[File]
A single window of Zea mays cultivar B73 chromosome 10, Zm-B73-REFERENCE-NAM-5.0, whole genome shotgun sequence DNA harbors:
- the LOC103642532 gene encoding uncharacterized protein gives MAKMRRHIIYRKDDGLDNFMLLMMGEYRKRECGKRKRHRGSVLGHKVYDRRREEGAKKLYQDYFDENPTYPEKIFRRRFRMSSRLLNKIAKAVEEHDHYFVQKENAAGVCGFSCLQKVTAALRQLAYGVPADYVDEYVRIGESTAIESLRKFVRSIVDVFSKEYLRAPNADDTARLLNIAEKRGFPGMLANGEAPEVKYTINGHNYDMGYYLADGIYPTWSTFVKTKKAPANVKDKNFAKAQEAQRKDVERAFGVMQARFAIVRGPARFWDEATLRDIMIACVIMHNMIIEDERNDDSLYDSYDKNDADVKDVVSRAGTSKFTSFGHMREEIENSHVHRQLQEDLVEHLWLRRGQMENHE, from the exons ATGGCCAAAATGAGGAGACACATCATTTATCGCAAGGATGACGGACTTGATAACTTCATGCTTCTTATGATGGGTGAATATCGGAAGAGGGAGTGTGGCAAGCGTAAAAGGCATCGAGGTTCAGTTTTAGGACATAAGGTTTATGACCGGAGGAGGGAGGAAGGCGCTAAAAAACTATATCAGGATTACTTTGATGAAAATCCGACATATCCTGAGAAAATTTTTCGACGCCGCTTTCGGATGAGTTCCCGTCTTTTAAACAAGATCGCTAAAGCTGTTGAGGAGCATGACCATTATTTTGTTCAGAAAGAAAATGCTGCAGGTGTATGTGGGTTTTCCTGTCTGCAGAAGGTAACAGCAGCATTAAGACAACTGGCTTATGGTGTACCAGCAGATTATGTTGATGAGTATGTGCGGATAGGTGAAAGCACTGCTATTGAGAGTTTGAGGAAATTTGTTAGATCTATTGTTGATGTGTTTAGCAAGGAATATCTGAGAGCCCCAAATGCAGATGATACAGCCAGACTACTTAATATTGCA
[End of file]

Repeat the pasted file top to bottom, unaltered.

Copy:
A single window of Zea mays cultivar B73 chromosome 10, Zm-B73-REFERENCE-NAM-5.0, whole genome shotgun sequence DNA harbors:
- the LOC103642532 gene encoding uncharacterized protein gives MAKMRRHIIYRKDDGLDNFMLLMMGEYRKRECGKRKRHRGSVLGHKVYDRRREEGAKKLYQDYFDENPTYPEKIFRRRFRMSSRLLNKIAKAVEEHDHYFVQKENAAGVCGFSCLQKVTAALRQLAYGVPADYVDEYVRIGESTAIESLRKFVRSIVDVFSKEYLRAPNADDTARLLNIAEKRGFPGMLANGEAPEVKYTINGHNYDMGYYLADGIYPTWSTFVKTKKAPANVKDKNFAKAQEAQRKDVERAFGVMQARFAIVRGPARFWDEATLRDIMIACVIMHNMIIEDERNDDSLYDSYDKNDADVKDVVSRAGTSKFTSFGHMREEIENSHVHRQLQEDLVEHLWLRRGQMENHE, from the exons ATGGCCAAAATGAGGAGACACATCATTTATCGCAAGGATGACGGACTTGATAACTTCATGCTTCTTATGATGGGTGAATATCGGAAGAGGGAGTGTGGCAAGCGTAAAAGGCATCGAGGTTCAGTTTTAGGACATAAGGTTTATGACCGGAGGAGGGAGGAAGGCGCTAAAAAACTATATCAGGATTACTTTGATGAAAATCCGACATATCCTGAGAAAATTTTTCGACGCCGCTTTCGGATGAGTTCCCGTCTTTTAAACAAGATCGCTAAAGCTGTTGAGGAGCATGACCATTATTTTGTTCAGAAAGAAAATGCTGCAGGTGTATGTGGGTTTTCCTGTCTGCAGAAGGTAACAGCAGCATTAAGACAACTGGCTTATGGTGTACCAGCAGATTATGTTGATGAGTATGTGCGGATAGGTGAAAGCACTGCTATTGAGAGTTTGAGGAAATTTGTTAGATCTATTGTTGATGTGTTTAGCAAGGAATATCTGAGAGCCCCAAATGCAGATGATACAGCCAGACTACTTAATATTGCA